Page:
A separator 231 includes a top 232 and a tapered surface 233 extending towards top 232 to form a substantially rectangular front end 234 of separator 231. Separator 231 is affixed to side wall 227 by screws 199 at a position in which top 232 is substantially co-planar with slide surface 230. Separator 231 is affixed in a similar manner. Guide supports 205, 210 define a slide path for a cage top from which a filter retainer is to be separated. Guide supports 204, 205 are positioned so as to define a distance therebetween substantially equal to the width of the filter retainer. In a preferred embodiment, support guides 205, 210 are made of plastic while separators 231, are made of machined aluminum.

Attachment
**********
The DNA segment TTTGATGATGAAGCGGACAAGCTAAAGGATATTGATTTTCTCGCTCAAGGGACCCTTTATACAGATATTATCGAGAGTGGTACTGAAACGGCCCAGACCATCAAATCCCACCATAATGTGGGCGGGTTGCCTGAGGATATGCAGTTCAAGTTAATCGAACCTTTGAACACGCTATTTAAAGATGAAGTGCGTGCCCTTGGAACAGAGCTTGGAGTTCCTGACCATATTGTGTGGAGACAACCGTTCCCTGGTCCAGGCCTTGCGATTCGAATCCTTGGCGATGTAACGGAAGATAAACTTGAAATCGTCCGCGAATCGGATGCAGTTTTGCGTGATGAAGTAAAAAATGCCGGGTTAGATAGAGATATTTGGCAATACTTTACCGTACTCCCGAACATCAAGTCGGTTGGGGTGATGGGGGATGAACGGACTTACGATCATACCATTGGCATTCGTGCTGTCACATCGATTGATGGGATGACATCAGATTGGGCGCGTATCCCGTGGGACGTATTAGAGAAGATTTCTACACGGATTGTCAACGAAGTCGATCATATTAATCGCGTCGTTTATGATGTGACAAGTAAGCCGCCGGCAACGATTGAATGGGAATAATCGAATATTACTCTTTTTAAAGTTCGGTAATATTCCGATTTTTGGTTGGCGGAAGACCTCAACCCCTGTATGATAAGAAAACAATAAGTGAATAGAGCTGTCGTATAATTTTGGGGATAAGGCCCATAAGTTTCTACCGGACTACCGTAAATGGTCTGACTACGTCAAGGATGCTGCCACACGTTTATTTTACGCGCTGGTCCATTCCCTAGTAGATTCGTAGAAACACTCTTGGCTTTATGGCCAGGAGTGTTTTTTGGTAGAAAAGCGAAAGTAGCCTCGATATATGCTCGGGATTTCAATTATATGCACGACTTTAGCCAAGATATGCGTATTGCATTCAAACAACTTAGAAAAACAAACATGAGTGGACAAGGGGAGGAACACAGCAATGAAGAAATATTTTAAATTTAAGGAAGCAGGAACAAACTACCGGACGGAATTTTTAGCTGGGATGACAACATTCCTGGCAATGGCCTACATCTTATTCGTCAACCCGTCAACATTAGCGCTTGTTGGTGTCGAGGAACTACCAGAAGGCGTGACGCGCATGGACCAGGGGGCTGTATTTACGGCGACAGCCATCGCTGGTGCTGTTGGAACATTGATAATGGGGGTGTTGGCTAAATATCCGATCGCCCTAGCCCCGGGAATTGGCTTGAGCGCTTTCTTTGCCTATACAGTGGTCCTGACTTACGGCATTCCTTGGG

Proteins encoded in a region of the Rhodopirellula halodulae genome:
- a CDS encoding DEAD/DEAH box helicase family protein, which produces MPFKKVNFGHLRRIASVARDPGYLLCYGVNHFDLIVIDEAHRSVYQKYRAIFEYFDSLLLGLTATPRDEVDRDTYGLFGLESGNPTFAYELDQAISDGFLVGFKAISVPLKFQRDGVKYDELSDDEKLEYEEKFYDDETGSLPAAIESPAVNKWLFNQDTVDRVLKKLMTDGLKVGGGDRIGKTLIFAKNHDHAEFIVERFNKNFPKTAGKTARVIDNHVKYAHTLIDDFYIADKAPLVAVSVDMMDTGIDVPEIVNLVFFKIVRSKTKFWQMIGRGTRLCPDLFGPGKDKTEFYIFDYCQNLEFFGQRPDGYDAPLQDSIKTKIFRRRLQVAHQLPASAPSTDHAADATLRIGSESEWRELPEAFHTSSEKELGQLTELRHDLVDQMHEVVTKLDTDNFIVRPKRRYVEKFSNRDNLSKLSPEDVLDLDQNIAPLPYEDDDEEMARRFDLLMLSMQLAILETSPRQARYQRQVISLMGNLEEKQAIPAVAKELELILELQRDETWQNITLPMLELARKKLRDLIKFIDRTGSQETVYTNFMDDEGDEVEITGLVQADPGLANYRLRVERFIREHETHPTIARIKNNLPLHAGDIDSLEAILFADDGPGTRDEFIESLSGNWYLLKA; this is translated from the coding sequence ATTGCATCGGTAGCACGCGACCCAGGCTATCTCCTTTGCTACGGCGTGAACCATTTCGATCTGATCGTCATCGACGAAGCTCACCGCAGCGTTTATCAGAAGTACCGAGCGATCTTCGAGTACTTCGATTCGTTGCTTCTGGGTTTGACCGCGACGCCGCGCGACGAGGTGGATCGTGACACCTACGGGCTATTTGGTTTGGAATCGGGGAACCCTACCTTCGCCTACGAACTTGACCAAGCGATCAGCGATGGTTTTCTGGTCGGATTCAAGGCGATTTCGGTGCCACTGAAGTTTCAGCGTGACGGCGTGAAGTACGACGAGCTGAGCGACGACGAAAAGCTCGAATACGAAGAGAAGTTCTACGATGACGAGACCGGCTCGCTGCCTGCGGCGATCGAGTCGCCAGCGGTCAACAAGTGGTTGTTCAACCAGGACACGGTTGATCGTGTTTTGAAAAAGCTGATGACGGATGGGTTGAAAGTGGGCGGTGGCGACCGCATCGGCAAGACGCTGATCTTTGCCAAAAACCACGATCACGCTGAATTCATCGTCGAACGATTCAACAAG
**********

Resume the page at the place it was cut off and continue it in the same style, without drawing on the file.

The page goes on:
During operation, a filter cap is placed on guide support 205 and guide support 210 in an inverted position so that the filter cap 11 is in facing relationship with base board 201 (not shown). The skirt of the cage top rests on slide surfaces 230, 240. The cage top is slid along slide surfaces 230, 240 in the direction of arrow B towards the separating edge 241 of separators 231, 242. Because the skirt slides along slide surface 230, 240 and because separators 231, 242 are substantially coplanar with slide surface 230, 240 separator edge 241 is substantially disposed at the position where the filter retainer meets the cage top, acting as a wedge to separate the filter retainer from the cage top as the cage top is slid along the cage top slide path. Once a complete pass has been made by the cage top, the filter retainer will fall to the surface of base board 201 allowing for easy removal of the filter which had been previously retained between the filter retainer and cage top.